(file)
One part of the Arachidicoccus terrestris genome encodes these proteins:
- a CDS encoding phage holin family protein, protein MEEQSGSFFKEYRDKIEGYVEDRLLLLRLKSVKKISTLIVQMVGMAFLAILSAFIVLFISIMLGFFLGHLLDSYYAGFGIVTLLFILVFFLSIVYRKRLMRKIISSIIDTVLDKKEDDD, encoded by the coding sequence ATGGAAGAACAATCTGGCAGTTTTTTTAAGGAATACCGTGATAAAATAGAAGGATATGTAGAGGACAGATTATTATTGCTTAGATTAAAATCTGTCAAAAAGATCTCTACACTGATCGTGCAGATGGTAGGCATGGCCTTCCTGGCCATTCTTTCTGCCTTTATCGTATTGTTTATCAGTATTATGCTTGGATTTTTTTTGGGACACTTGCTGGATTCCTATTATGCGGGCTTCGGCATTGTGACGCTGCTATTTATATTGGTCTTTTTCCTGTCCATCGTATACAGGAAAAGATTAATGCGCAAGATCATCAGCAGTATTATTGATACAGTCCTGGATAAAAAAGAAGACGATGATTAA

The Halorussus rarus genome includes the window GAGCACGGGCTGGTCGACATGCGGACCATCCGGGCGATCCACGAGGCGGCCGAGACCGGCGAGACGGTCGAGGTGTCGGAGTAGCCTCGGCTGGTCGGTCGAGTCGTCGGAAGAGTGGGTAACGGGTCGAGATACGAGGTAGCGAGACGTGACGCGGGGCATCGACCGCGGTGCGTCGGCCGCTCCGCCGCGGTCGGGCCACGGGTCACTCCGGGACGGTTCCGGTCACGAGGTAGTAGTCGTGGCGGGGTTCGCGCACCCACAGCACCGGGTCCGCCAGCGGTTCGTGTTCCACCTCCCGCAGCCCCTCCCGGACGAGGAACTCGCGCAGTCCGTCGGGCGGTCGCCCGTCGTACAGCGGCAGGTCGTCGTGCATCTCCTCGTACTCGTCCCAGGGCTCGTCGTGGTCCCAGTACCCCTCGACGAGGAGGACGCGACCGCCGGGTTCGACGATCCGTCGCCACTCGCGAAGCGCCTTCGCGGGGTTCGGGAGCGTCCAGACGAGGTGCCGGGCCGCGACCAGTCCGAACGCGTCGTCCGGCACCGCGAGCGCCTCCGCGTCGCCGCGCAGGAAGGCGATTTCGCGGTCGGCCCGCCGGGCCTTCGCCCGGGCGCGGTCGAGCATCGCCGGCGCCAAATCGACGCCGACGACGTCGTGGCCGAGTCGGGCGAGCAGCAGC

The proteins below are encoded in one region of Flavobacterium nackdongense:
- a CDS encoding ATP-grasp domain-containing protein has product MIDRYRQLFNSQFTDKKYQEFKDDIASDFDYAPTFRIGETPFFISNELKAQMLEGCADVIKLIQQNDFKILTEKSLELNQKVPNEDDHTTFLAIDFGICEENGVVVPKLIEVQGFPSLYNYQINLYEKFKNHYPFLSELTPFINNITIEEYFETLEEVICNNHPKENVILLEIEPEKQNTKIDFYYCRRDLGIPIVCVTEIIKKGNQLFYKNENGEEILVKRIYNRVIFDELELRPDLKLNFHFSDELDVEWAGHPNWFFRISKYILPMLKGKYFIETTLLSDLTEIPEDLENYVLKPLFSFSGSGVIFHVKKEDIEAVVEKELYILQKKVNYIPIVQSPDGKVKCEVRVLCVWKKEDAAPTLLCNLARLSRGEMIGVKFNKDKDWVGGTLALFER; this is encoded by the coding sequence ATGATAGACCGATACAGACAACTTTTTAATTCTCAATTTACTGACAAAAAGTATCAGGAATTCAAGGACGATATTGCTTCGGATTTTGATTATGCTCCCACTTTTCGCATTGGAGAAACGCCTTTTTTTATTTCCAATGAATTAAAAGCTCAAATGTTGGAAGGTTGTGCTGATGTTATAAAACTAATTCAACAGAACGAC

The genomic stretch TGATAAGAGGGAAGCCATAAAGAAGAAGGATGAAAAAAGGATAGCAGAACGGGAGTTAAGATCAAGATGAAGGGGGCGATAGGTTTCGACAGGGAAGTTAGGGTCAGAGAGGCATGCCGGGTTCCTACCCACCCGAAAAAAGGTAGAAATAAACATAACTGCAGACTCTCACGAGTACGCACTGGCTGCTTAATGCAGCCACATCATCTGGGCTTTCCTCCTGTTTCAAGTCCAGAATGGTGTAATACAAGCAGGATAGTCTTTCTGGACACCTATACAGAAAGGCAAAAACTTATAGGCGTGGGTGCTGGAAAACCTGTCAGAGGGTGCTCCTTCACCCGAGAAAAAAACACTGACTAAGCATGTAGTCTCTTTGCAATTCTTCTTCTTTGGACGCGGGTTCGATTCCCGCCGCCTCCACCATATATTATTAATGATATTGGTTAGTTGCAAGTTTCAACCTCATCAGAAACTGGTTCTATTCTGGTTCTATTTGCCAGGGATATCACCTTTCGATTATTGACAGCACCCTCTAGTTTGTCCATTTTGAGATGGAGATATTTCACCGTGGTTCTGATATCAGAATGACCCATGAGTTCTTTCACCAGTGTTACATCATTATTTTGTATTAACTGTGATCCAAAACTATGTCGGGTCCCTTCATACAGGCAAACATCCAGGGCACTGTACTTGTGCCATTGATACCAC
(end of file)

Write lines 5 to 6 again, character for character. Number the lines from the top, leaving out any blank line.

- a CDS encoding ATP-grasp domain-containing protein has product MIDRYRQLFNSQFTDKKYQEFKDDIASDFDYAPTFRIGETPFFISNELKAQMLEGCADVIKLIQQNDFKILTEKSLELNQKVPNEDDHTTFLAIDFGICEENGVVVPKLIEVQGFPSLYNYQINLYEKFKNHYPFLSELTPFINNITIEEYFETLEEVICNNHPKENVILLEIEPEKQNTKIDFYYCRRDLGIPIVCVTEIIKKGNQLFYKNENGEEILVKRIYNRVIFDELELRPDLKLNFHFSDELDVEWAGHPNWFFRISKYILPMLKGKYFIETTLLSDLTEIPEDLENYVLKPLFSFSGSGVIFHVKKEDIEAVVEKELYILQKKVNYIPIVQSPDGKVKCEVRVLCVWKKEDAAPTLLCNLARLSRGEMIGVKFNKDKDWVGGTLALFER; this is encoded by the coding sequence ATGATAGACCGATACAGACAACTTTTTAATTCTCAATTTACTGACAAAAAGTATCAGGAATTCAAGGACGATATTGCTTCGGATTTTGATTATGCTCCCACTTTTCGCATTGGAGAAACGCCTTTTTTTATTTCCAATGAATTAAAAGCTCAAATGTTGGAAGGTTGTGCTGATGTTATAAAACTAATTCAACAGAACGAC

The genomic stretch TGATAAGAGGGAAGCCATAAAGAAGAAGGATGAAAAAAGGATAGCAGAACGGGAGTTAAGATCAAGATGAAGGGGGCGATAGGTTTCGACAGGGAAGTTAGGGTCAGAGAGGCATGCCGGGTTCCTACCCACCCGAAAAAAGGTAGAAATAAACATAACTGCAGACTCTCACGAGTACGCACTGGCTGCTTAATGCAGCCACATCATCTGGGCTTTCCTCCTGTTTCAAGTCCAGAATGGTGTAATACAAGCAGGATAGTCTTTCTGGACACCTATACAGAAAGGCAAAAACTTATAGGCGTGGGTGCTGGAAAACCTGTCAGAGGGTGCTCCTTCACCCGAGAAAAAAACACTGACTAAGCATGTAGTCTCTTTGCAATTCTTCTTCTTTGGACGCGGGTTCGATTCCCGCCGCCTCCACCATATATTATTAATGATATTGGTTAGTTGCAAGTTTCAACCTCATCAGAAACTGGTTCTATTCTGGTTCTATTTGCCAGGGATATCACCTTTCGATTATTGACAGCACCCTCTAGTTTGTCCATTTTGAGATGGAGATATTTCACCGTGGTTCTGATATCAGAATGACCCATGAGTTCTTTCACCAGTGTTACATCATTATTTTGTATTAACTGTGATCCAAAACTATGTCGGGTCCCTTCATACAGGCAAACATCCAGGGCACTGTACTTGTGCCATTGATACCAC